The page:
Source: Butterfly Network

Ultrasound machines are crucial but arduous devices that play an important role in the medical technology space.

These large carts possess big computers along with multiple probes and transducers that get pushed around hospitals. Each transducer is built with small piezoelectric crystals that vibrate to emit sounds, receive an echo, and then form an image of a baby in development or other abnormalities located close to the surface like a clogged artery, vein, or abscess. 

But there is an additional layer of complexity for these apparatuses when it comes to delivering an overview of an imaged area or identifying certain conditions, according to Wired.

Every crystal needs to be individually wired together and then have cables that are attached to a separate machine for processing. Next, the crystals need to be tuned in order to produce the desired type of ultrasonic wave for imaging at a certain depth. In addition, separate probes are needed for the heart, stomach, uterus and other areas.

However, a startup has created a unique device that can bypass these limitations.

Butterfly Network created a device called the iQ. It’s a compact, inexpensive ultrasound tool that hooks into the lighting jack of an iPhone.

“What we've done is we've engineered these ultrasound machines onto a chip and we've given it very broad acoustic bandwidth,” said Matt Dejonge, head of product development for Butterfly Network, in an interview with R&D Magazine.

The acoustic transducer is infused with thousands of little drums, each one the size of a human hair, which sits on the custom chip developed by the company. Butterfly’s team of engineers were able to integrate all of the functions of the large computers built into traditional ultrasound machines within that component.

Piezoelectric crystals are only good at a very narrow bandwidth of sound, but this specialized chip means Butterfly’s invention can span the entire range of ultrasound applications with just one transducer.

Market applications

Emergency medicine is one of the core markets the company is targeting with its device, said Dejonge.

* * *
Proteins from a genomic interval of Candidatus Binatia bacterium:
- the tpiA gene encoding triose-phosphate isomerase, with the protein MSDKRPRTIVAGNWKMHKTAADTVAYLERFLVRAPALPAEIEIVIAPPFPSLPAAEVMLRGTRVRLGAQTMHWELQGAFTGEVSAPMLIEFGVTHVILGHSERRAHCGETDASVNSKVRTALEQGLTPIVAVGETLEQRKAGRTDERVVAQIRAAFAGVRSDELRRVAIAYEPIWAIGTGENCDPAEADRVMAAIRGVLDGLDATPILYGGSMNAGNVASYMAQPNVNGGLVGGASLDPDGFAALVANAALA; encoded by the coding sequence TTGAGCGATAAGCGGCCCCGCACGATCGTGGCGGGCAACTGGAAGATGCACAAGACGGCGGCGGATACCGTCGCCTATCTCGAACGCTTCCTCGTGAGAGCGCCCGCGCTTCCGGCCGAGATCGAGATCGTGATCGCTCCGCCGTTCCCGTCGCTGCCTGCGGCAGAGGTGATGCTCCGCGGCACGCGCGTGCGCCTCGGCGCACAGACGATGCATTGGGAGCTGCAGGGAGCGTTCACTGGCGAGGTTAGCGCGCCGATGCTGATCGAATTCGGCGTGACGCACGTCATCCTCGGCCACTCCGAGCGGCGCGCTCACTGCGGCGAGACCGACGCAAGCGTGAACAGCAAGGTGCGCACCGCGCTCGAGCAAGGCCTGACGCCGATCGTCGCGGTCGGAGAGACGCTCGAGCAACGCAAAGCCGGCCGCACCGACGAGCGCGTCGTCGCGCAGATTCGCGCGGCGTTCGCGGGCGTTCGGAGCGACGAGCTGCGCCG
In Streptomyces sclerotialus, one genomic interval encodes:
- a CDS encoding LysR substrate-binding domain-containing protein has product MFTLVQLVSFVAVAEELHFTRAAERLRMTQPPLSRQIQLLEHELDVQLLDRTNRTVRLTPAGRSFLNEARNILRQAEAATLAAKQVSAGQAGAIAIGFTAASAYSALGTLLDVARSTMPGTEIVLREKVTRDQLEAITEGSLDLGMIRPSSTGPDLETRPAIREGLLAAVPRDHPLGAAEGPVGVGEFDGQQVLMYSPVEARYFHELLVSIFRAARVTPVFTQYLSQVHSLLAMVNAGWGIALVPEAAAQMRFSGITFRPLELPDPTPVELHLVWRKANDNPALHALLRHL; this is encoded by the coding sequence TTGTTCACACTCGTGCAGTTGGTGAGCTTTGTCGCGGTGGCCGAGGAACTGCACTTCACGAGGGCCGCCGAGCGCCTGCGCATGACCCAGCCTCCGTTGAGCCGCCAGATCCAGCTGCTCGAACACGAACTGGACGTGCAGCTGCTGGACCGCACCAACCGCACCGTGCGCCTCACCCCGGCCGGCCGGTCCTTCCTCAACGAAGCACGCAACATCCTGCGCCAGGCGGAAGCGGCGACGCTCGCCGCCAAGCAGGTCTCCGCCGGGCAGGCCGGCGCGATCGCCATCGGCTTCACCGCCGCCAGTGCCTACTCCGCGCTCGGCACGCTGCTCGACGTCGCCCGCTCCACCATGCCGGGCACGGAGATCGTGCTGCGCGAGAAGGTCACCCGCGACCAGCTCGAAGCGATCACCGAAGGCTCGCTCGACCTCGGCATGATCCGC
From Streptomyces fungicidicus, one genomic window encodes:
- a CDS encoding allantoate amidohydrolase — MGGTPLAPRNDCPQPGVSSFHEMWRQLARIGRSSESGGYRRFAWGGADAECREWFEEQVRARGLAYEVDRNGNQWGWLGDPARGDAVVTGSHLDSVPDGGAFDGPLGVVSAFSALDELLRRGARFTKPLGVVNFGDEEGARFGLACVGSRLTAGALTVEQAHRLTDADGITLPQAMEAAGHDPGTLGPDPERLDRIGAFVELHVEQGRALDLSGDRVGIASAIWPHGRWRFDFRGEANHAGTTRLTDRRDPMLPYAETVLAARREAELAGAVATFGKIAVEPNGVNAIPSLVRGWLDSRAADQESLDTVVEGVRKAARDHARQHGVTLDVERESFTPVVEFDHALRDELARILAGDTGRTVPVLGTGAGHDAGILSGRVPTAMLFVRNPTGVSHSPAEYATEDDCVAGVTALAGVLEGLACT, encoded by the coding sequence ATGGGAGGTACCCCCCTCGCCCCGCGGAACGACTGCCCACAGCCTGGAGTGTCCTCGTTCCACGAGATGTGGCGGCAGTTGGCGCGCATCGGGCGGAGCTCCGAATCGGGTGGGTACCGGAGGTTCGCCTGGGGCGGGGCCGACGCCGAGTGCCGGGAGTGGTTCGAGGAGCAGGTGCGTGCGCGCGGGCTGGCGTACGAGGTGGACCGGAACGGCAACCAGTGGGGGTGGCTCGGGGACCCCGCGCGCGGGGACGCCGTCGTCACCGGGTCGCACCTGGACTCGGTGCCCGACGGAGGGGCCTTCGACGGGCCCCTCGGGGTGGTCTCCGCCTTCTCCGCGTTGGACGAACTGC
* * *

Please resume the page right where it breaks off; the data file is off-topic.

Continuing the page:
“Emergency medicine has embraced what the industry has come to call point-of-care ultrasound. So it's this idea of using ultrasound almost as part of the physical examination.”

Imagine a scenario where an individual gets in a serious car accident.

Typical ultrasound machines would be used to peek inside the body when the patient arrives in the emergency room to determine if there is internal bleeding. Next, physicians could send the patient off to receive a CT scan, which could require the patient  to wait a long time and involves a very high dose of radiation. It would also take additional time to interpret the results from a CT scan.

Furthermore, a doctor may have to perform something called a guided procedure, where they need to make sure they are putting the large needle in the correct area to drain that fluid. This procedure has very high complication rates associated with it because the needles that are placed in the internal jugular vein could accidentally get placed in the carotid artery.

“It’s a lot like a battle field in the sense that these physicians are short-staffed, they’re caring for a lot of different patients at once and are lucky if the emergency department even owned an ultrasound sound machine,” continued Dejonge.

Essentially, having Butterfly’s ultrasound device of its size and breadth would give doctors the ability to get the answers for diagnosis right at the point-of-care, therefore optimizing their decisions for treatment of their patient population.

They could either put the probe down on the patient, look inside the body, and see if there’s internal bleeding or place the transducer on the individual’s body to gain more specific insight into where the needle needs to be placed to remove an obstruction.

Better education

An artificial intelligence application will be built into iQ to enhance the device’s hardware capabilities, which Dejonge noted will be split into two steps: acquisition assistance and automated interpretation.

“You’ve got to really be able to position that probe in just the right way to get the anatomy of interest on screen in a high quality way with the added step of being able to interpret what you are looking at.”

To achieve the acquisition assistance step, the team’s software is being infused with deep learning neural networks which tell the user in real-time how to position the probe on the body.. In this setup arrows will be drawn on the screen, providing a path to the designated target through the cameras that are part of the iPhone. A checkmark will appear on screen to alert the user that they have arrived at the right spot.

Automated interpretation would be a process where the software measures the anatomy and delivers feedback regarding what the user is looking at.

FDA approval and updates

The company recently received clearance from the Food and Drug Administration for 13 different clinical use cases, including fetal, abdominal, cardiac, gynecological, urological, and pediatric use cases.

The A.I. update is expected to arrive via an upgrade issued in 2018. Dejonge feels this device has a couple of advantages that could make it popular among the healthcare practitioner community.

“We can manufacture these life-saving ultrasound devices in the same way that you would manufacture all the chips in your iPhone in many cases, at the same factories, using the same technique. We run these chips through hundreds of processes as well and at the end we get a life-saving high-performance ultrasound,” he noted.

Essentially, this keeps costs low because the transducer gets built at an incredibly low price of under 2,000 dollars. It can see in inside the entire body and can be carried around inside the physician’s pocket.

These tools are expected to start shipping in 2018.